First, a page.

Nonetheless, it was the push I needed to move forward with an idea that involved cutting with scissors, without measuring.
It started like this.
The book is The Improv Handbook for Modern Quilters, A Guide to Creating, Quilting and Living Courageously. It has sat on my bookshelf for almost a year, waiting, for me to find an opportunity to play.
The link is an Amazon affiliate link, so if you follow it and buy the book, I may benefit in a (very) small way.
When I put together those tiny 1 1/2-inch pinwheels from the bonus triangles squares I blogged about on Monday, I asked one of those dangerous What If? questions. What if I used the floating squares score in Sherri Lynn Wood's book as a setting for those tiny pinwheel blocks?
I pulled pink, purple and black and white fabrics from my scraps for my fabrics and cut my squares, with scissors without measuring. I treated the pinwheels as one of my sets of fabric squares.
Then I sewed them into "chunks" (without pressing!) until all the squares had been used.
The light fabrics that had been used in my pinwheel blocks was used as filler.
My intention was to make a small doll-sized quilt. But honestly, this was so much fun and I couldn't help but think how much more fun it would be to use this technique to make a big quilt. I ended up with eight chunks. I roughly trimmed them (with the scissors--still no measuring!) and plugged in the iron and pressed them.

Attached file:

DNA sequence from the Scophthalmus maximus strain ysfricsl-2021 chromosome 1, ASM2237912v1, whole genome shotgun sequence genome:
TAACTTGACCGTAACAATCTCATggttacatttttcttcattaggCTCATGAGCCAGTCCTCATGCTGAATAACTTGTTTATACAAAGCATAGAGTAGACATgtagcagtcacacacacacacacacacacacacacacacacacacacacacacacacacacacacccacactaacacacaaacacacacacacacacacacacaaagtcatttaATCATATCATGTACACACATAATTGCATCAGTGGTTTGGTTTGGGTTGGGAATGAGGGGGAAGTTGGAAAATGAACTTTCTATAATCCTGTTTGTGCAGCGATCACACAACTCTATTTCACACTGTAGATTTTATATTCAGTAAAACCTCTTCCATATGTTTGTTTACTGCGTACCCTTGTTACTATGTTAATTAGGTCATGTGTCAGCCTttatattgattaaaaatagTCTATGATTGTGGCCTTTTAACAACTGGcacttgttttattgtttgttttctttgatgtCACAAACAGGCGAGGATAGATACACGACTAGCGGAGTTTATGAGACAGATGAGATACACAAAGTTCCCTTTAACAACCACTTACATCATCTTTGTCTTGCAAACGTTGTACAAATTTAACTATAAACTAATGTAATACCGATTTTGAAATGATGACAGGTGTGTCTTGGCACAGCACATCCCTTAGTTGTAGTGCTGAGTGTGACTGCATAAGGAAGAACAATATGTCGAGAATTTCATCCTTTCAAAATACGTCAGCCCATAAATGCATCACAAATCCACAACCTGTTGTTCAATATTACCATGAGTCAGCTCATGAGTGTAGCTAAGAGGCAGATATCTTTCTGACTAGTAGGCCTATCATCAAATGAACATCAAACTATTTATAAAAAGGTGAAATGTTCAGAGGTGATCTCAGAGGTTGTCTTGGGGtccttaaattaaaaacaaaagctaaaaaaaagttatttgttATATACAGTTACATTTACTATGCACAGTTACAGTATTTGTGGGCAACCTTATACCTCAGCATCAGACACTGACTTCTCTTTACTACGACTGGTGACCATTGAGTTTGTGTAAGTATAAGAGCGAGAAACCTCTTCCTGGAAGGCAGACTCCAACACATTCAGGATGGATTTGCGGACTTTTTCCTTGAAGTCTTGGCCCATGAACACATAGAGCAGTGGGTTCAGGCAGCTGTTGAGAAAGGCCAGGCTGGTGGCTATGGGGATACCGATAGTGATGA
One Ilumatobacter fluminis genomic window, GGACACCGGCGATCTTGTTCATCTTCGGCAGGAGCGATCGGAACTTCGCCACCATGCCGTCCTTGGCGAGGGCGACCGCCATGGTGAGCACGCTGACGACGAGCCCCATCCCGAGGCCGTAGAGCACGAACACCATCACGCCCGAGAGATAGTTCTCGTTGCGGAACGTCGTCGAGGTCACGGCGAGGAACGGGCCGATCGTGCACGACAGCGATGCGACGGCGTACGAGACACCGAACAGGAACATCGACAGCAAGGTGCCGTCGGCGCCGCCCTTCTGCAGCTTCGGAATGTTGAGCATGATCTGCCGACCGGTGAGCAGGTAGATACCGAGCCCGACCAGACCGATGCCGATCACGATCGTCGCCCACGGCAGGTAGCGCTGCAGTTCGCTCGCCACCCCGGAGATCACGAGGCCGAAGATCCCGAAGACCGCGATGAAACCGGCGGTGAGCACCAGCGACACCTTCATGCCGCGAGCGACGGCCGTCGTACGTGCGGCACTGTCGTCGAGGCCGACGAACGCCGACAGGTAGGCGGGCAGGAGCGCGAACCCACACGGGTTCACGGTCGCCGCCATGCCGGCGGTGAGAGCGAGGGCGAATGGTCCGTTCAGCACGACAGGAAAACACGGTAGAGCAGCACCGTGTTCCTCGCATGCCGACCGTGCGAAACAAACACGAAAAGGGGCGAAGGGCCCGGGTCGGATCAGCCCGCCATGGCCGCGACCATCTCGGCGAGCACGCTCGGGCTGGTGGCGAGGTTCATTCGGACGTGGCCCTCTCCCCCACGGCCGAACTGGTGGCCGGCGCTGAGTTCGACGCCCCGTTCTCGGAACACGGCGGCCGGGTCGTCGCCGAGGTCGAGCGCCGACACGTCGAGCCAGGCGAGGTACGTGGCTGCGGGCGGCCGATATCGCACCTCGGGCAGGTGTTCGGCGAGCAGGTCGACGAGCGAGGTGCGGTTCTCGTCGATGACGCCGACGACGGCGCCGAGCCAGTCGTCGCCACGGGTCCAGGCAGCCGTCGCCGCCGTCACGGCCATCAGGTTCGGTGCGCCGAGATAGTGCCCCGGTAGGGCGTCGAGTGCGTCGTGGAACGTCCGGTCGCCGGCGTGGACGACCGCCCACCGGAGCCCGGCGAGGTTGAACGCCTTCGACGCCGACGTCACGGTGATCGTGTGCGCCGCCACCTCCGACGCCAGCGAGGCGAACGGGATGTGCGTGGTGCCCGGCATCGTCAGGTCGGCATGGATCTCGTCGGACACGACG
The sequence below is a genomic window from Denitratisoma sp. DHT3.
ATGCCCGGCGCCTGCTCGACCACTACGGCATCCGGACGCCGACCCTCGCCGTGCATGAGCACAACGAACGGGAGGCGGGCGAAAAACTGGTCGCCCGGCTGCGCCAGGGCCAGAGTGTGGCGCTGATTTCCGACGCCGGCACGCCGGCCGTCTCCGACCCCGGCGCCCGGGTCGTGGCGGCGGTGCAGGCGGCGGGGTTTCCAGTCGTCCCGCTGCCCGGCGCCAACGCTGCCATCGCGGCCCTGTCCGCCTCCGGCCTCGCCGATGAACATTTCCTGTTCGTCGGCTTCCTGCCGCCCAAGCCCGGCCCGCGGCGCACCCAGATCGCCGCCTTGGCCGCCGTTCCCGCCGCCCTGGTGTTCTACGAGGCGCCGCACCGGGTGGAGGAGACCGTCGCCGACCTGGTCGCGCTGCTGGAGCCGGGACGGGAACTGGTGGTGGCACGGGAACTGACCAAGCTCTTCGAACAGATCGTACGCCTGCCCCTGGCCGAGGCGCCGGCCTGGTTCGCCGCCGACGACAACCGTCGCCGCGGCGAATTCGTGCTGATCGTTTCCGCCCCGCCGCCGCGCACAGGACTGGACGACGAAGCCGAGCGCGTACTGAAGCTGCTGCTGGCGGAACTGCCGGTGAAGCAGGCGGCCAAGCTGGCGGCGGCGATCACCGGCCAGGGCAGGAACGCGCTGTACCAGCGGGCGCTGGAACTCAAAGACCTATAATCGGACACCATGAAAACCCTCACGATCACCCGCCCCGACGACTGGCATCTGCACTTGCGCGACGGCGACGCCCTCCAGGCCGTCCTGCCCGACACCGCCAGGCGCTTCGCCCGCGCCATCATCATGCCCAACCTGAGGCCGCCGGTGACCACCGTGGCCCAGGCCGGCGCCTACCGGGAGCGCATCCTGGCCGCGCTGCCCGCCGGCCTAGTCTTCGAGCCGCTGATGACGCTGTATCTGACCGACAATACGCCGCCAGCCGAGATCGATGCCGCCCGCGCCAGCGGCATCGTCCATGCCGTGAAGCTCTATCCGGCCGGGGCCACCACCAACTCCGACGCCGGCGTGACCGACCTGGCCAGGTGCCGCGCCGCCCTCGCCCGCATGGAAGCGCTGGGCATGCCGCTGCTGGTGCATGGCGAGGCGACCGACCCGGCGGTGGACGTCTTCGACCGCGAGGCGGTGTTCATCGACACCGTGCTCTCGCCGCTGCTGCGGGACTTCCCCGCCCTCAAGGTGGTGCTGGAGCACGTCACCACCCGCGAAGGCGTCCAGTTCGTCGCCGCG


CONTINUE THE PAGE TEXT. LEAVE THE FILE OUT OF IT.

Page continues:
I put them on the design wall and moved them around a bit to get a rough idea how I thought I'd put them together ... then just kept sewing until they were all attached to one another.
The result felt a little too narrow, so I cut a few more squares and made it a little wider.
This little quilt came together so quickly and easily, I kept going ... and layered it and quilted it with a spiral.
The finished quilt is 15 inches wide and 22 1/2 inches tall. I stitched down the binding while re-watching the Downton Abbey finale. I already miss that show ...
I thought this little exercise would be great way to try a new process with a small commitment and I am satisfied with the result. I like the inclusion of the pinwheels and the idea of using an improv technique as a setting for traditional blocks.
Making this small quilt (from a limited number of squares), made me want more. Although I often work improvisationally, putting away the rotary cutter was surprisingly freeing.
Often for me, little projects like this one are a way to get back to quilting when I fall into a rut.
Thanks to Sherri Lynn Wood for the great ideas in her book and to Melissa Averinos for the Facebook push.
I'm joining the lists for Scraptastic Tuesday, WOW (WIPs on Wednesday), Mid-week Makers and Can I get a Whoop Whoop? Fabric Frenzy Friday.